Figure 2: Structure of forazoline A (13).

Non-ribosomal peptides

Non-ribosomal peptides often exhibit a high bioactivity and are biosynthesized by non-ribosomal peptide synthethases (NRPS) [33], which work RNA-independent and catalyze the assembly of both proteinogenic and non-proteinogenic amino acids in a modular fashion. Moreover, NRPSs can contain additional modifying modules, e.g., epimerization domains, resulting in a greater structural variety than ribosomal peptides usually have. Two examples are the membrane disrupting decapeptide antibiotic tyrocidine A (14) [34] and teixobactin (15) [35], a recently discovered multi-target antibiotic rising high hopes in the treatment of resistant pathogens (Figure 3).


Figure 3: Structures of tyrocidine A (14) and teixobactin (15).

Producing an isotopologue of the desired compound by feeding of labeled precursors or growing the producing organism in labeled medium can simplify structure elucidation by giving access to the sum formula by mass spectrometry, which is not in all cases easily accessible for the unlabeled compound. In particular, advanced mass spectrometry techniques in combination with labeled amino acids catch a growing attention for the often challenging structure elucidation of NRPS products. To give insights into the assembled building blocks and the sum formula of the desired compound, either the traditional way of providing isotopically labeled amino acids to the NRPS can be used, or completely labeled media can be supplemented with non-labeled building blocks in an inverse feeding experiment [36]. The latter method is particularly advantageous, if the compound contains precursors that are not commercially available in a labeled way. Incorporation into the NRPS product [37-41] can be followed by MSn that may even give information about the position of incorporation.

Another very interesting method for structure elucidation of NRPS products using isotopic labelings was recently developed by Bode and co-workers [36]. The method is designed to investigate the absolute configuration of the amino acid building blocks without hydrolysing the NRPS product, can be performed on minute amounts of material, and was first applied to different cyclic peptides from Photorhabdus and Xenorhabdus species [42] and for activity testing of heterologously expressed SAM-epimerases from various bacteria [43]. In a follow-up study the recently discovered NRPS product kollosin A (16, Figure 4) was investigated. This pentadecapeptide is made by the largest known NRPS that consists of 15 modules and is encoded by a single 49.1 kbp gene found in the entomopathogenic bacterium Photorhabdus luminescens [44]. Despite the non-detectable expression under various fermentation conditions, it was possible to express the machinery using a promoter exchange [45] in the native host.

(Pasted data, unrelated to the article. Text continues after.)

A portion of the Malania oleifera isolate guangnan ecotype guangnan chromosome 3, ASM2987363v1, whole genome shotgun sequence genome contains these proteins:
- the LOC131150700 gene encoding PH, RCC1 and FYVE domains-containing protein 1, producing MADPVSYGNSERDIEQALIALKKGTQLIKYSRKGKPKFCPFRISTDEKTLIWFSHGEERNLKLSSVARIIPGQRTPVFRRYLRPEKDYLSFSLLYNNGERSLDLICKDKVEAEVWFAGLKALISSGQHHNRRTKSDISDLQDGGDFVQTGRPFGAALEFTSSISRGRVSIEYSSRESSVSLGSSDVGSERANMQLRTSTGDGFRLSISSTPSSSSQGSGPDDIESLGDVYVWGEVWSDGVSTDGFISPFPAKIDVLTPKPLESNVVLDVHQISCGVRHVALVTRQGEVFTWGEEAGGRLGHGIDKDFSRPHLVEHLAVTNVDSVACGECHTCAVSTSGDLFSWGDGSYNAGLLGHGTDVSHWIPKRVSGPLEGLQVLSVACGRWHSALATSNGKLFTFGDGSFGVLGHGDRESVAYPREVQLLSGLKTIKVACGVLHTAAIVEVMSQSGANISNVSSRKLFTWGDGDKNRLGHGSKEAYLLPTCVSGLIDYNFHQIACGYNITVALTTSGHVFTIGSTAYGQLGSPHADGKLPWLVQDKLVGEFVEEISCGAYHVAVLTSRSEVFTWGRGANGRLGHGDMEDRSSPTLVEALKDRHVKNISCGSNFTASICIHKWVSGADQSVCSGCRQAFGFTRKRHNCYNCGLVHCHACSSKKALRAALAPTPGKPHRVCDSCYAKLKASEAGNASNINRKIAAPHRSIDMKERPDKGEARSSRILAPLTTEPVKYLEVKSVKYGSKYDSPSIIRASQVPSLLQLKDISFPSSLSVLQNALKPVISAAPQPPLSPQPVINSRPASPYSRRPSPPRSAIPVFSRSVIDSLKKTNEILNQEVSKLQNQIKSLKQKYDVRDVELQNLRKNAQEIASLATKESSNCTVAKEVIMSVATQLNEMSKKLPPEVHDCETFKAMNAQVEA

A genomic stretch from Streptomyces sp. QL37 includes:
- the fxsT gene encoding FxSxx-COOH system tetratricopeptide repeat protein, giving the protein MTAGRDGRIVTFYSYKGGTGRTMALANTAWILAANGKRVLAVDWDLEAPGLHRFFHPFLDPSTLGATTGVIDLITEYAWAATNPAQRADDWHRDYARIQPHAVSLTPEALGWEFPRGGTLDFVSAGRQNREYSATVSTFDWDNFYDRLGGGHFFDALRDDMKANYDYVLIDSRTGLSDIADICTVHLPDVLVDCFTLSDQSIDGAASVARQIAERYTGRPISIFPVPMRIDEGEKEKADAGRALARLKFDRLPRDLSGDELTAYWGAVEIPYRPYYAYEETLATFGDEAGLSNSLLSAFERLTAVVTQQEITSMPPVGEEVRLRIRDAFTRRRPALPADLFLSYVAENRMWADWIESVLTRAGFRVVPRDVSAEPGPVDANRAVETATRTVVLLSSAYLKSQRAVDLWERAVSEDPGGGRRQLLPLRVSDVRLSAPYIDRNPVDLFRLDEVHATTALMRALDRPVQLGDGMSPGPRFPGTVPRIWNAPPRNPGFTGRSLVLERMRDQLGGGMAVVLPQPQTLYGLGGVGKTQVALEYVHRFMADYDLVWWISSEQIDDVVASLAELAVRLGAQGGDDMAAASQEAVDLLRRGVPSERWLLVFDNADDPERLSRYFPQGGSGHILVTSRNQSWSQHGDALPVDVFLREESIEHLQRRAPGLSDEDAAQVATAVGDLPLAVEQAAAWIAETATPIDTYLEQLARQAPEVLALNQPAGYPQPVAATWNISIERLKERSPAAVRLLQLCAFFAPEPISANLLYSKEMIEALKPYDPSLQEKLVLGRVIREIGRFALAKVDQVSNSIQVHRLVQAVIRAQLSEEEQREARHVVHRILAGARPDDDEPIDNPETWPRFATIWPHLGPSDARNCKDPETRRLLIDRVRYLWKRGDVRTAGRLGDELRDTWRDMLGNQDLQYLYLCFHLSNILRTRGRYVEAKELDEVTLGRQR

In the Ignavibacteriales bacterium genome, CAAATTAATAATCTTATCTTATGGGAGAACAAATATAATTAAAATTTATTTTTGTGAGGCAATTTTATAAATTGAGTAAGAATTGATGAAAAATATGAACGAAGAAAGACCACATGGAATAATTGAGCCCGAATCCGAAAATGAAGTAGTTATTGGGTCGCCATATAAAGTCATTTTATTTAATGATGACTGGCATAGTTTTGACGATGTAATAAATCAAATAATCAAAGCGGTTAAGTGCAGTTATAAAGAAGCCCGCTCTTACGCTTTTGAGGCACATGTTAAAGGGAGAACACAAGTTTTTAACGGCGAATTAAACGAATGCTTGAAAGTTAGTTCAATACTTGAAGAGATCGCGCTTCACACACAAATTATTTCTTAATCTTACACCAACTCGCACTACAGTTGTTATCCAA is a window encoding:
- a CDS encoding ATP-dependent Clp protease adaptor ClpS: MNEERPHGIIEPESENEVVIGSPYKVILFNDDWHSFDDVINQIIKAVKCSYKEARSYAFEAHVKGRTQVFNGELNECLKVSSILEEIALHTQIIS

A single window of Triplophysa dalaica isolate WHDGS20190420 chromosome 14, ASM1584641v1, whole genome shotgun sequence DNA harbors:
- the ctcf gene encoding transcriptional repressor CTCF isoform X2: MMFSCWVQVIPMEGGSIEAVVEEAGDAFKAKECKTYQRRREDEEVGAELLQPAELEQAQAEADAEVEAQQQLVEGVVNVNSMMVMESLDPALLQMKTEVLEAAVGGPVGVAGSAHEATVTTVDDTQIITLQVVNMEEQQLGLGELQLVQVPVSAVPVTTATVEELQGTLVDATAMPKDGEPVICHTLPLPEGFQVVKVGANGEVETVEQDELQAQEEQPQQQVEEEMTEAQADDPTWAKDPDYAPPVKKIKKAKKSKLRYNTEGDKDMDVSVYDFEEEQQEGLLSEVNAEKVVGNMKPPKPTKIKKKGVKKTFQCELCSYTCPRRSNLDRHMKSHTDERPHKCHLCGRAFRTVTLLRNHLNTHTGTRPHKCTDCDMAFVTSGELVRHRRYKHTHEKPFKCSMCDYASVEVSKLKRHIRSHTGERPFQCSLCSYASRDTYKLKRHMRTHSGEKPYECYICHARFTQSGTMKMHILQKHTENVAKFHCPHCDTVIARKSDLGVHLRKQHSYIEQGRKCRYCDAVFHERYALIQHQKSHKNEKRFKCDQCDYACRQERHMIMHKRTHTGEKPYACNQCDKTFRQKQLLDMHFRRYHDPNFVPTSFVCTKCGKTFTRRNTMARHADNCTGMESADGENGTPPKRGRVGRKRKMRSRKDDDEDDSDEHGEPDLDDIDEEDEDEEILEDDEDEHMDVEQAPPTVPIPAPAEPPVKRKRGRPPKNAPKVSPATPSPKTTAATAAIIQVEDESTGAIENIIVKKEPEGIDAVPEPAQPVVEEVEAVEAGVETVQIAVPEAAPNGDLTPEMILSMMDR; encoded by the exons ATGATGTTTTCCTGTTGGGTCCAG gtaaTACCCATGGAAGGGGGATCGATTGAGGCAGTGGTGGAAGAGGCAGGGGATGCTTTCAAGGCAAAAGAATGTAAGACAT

Figure 4: Top: Structure of the NRPS product kollosin A (16) with the sequence N-formyl-D-Leu-L-Ala-D-Leu-L-Val-D-Tyr-L-Leu-D-Val-D-aThr-L-Val-D-Leu-L-Val-D-aThr-L-Leu-D-Val-L-Val-OH (aThr: allo-threonine). Bottom: Domains of some of the 15 modules (FT: formyltransferase, A: adenylation, CP: peptidyl carrier protein, C: condensation, E/C: condensation + epimerization, TE: thioesterase). For the absolute configuration of incorporated amino acids relevant domains are highlighted with arrows. Modules not shown consist of alternating C and E/C. Asterisks indicate stereocenters deduced from labeling experiments.

Bioinformatics allowed for the annotation of several epimerization domains in the kollosin A NRPS, but it is hard to determine the actual activity of each of these functions. To overcome this problem, L-[2H8]valine, L-[2H10]leucin, L-[2H7,15N]tyrosine und L-[2H5,15N]threonine were fed to P. luminescens. The loss of one deuterium atom for an incorporated labeled amino acid (from Cα) directly supports an epimerase function within the corresponding NRPS module, and the incorporated building block can be assigned as D-configured. In this example, epimerization activity was shown for tyrosine and both threonine building blocks, marked by asterisks in Figure 4. Moreover, one leucine could be determined as D-configured according to incorporation in truncated fragments of 16. For the elucidation of the second stereocenter in both threonines, solid phase synthesis of the peptide was performed, which confirmed the structure of 16 with two allo-threonines. In conclusion, all bioinformatically assigned epimerization functions of the kollosin A NRPS were shown to be active, resulting in an alternating incorporation of L- and D-configured amino acids into kollosin A except for modules 8 and 9.

This example proves that the use of isotopically labeled compounds can be a valuable addition to the common repertoire of structure elucidation for minimal amounts of material and provides an interesting combination of bioinformatic, synthetic and labeling techniques.